Richardson's Jeff Tapp got started in Australian Rules on a whim four years ago when the Magpies needed players to fill out their roster for a tournament. He grew up in Whitewright playing American football and went on to star in that sport for Austin College, as well, and thought he might not encounter much difficulty picking up the new sport.


Tapp still enjoys the American version of football that he grew up with, but he has a newfound enjoyment for a sport that helps to unify groups of individuals.


"Each person on our team has a totally different background," said Tapp, who has a network cabling company. "It's nice being a part of a team where you get to learn about a completely different culture and a sport that no one else knows anything about."



Name  Home  Native country/territory

William Adams  Wichita Falls  United States

Allen Bailey  Garland  United States

Steve Banner  Keller  S. Australia

Brandon Blankenship  Fort Worth  United States

Dustin Brasel  Dallas  United States

Matt Brillo  Dallas  United States

Ernest Bryson  Dallas  United States

Ritchie Champion  Dallas  South Australia

Justin Chance  Dallas  United States

Scott Cobb  Dallas  United States

Chris Cordry  Dallas  United States

Leroy Ellis  Richardson  Western Australia

Chris Emerson  Dallas  U.S./Northern Territory

Aaron Gunn  Frisco  United States

Anthony Guterres  Plano  Australia

Daniel Hawkins  Dallas  United States

Dave Hayhurst  Dallas  New Zealand

Thane Hayhurst  Richardson  New Zealand

Jeremy Henermann  Fort Worth  United States

Danny Hill  Richardson  United States

Scott Hunt  Euless  United States

Dale Hunter  Addison  United States

Blake Hyland  Dallas  Australia

Chad Jackson  Dallas  United States

Greg Jackson  Dallas  United States

Collin Jones  Garland  Victoria

Heath Kennedy  Plano  Victoria

Justin Nash  Houston  Australia

Marshall Oden  Dallas  United States

Brett Olds  Garland  Victoria

Andrew Palamara  Mesquite  Australia

Paramil Patel  Dallas  United States

Glen Paton  Dallas  Victoria

Stuart Rackham  Dallas  Victoria

Dee Raibourn  Dallas  United States

Charlie Richardson  Dallas  United States

Chi Chi Rodriguez  Dallas  Mexico/Louisiana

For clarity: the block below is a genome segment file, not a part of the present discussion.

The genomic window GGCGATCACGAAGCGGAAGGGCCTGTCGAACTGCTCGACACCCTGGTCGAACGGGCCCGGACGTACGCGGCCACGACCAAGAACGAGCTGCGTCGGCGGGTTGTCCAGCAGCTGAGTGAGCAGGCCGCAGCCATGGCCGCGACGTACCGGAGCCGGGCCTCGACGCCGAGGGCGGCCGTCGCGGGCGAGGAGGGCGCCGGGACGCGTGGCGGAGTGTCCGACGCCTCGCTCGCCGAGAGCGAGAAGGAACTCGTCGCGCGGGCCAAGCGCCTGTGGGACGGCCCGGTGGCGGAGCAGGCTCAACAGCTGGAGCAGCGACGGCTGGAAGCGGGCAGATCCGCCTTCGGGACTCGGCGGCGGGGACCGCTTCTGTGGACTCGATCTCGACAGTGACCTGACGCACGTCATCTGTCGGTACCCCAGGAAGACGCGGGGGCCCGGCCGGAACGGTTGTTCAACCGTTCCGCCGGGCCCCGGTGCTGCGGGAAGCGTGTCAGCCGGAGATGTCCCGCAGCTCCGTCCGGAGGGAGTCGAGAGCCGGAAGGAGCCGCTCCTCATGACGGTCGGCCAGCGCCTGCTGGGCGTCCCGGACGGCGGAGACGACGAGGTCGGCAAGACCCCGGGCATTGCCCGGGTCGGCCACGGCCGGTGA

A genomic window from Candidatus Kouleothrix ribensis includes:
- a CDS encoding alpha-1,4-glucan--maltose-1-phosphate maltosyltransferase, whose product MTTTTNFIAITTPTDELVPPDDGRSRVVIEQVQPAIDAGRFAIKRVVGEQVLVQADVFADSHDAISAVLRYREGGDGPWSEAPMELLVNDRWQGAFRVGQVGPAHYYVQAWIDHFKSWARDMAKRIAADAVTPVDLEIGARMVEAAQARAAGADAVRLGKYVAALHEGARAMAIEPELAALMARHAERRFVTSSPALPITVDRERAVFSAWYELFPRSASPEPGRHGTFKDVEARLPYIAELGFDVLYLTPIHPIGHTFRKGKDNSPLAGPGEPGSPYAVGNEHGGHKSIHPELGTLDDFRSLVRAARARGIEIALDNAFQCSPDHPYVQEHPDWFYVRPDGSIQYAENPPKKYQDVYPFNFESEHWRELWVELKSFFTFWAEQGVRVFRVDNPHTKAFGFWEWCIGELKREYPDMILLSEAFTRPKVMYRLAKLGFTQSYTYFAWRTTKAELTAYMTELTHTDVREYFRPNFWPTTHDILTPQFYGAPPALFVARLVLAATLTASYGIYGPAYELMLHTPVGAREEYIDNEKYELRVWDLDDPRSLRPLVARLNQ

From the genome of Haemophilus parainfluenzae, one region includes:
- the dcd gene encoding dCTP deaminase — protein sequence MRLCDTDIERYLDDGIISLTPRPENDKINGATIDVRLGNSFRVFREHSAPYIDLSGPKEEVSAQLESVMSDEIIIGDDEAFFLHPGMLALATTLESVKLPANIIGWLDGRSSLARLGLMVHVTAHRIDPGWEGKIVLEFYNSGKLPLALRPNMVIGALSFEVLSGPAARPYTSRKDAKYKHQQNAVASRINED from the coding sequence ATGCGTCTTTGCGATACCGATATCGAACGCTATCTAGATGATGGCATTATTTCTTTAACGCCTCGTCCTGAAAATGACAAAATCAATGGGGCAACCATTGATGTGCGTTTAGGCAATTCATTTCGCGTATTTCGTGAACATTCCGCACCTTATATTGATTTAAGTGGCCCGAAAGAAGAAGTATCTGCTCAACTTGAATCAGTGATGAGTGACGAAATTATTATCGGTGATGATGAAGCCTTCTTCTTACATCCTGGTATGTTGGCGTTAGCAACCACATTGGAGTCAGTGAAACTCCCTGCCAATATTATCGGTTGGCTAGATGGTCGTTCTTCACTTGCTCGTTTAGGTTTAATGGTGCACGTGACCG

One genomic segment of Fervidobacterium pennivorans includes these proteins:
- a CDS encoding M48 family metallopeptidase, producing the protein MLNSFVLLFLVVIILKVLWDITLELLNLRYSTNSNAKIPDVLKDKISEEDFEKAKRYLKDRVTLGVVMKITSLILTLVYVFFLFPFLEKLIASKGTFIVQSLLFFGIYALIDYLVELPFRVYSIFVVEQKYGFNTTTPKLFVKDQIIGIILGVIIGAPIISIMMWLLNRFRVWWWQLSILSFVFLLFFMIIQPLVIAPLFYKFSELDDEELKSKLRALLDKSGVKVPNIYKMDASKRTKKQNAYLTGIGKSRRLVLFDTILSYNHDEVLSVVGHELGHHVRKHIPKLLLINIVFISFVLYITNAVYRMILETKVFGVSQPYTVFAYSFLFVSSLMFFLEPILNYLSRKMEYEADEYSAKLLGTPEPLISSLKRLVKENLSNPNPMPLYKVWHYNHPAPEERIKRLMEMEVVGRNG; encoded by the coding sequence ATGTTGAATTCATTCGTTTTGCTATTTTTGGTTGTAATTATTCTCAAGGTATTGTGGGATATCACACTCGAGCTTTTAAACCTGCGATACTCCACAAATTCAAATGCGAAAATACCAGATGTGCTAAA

Ian Russell  Dallas  Victoria

Daniel Russo  Dallas  S. Australia

Joel Shipley  Dallas  United States

Chad Stover  Lewisville  United States

Sean Stover  Irving  United States

Jeff Tapp  Richardson  United States

Chris Tucker  Richardson  S. Australia

Carlos Vaquerano  Plano  Ecuador

Deren Wilcox  Dallas  United States



Though its name might suggest otherwise, Australian Rules football is more synonymous with soccer than it is with American football. A few areas in which Australian Rules and soccer compare: Soccer  Category  Australian Rules Rectangular  Field shape  Oval 100-110 meters  Field length  135-185 meters 64-75 meters  Field width  110-155 meters 11  Players on field/team  18 45-minute halves  Length of match  20-minute quarters 7.32 meters  Goal width  6.4 meters



Date  Opponent  Location  Time

April 3  Austin Crows  Crowley Park  2:00

April 17  TXAFL Metro Tourn.  Austin 

May 1  at Austin Crows  Austin  2:00

May 15  St. Louis Blues  Crowley Park  2:00

May 22  Dallas Metro Lone Star Cup  Crowley Park  2:00

June 5  at Chicago Swans  Chicago  2:00

June 26  Cincinnati Dockers  Crowley Park 

July 24  at Nashville Kangaroos  Nashville  2:00

Aug. 14  TXAFL Tournament  Crowley Park 

Aug. 28  at Atlanta Hawks  Atlanta  2:00

Sept. 11  Milwaukee Bombers  Crowley Park 

Sept. 25  Intraclub match  Crowley Park  2:00

Oct. 8-10  USAFL National Tournament Atlanta

- Matt Jacob - The Dallas Mornin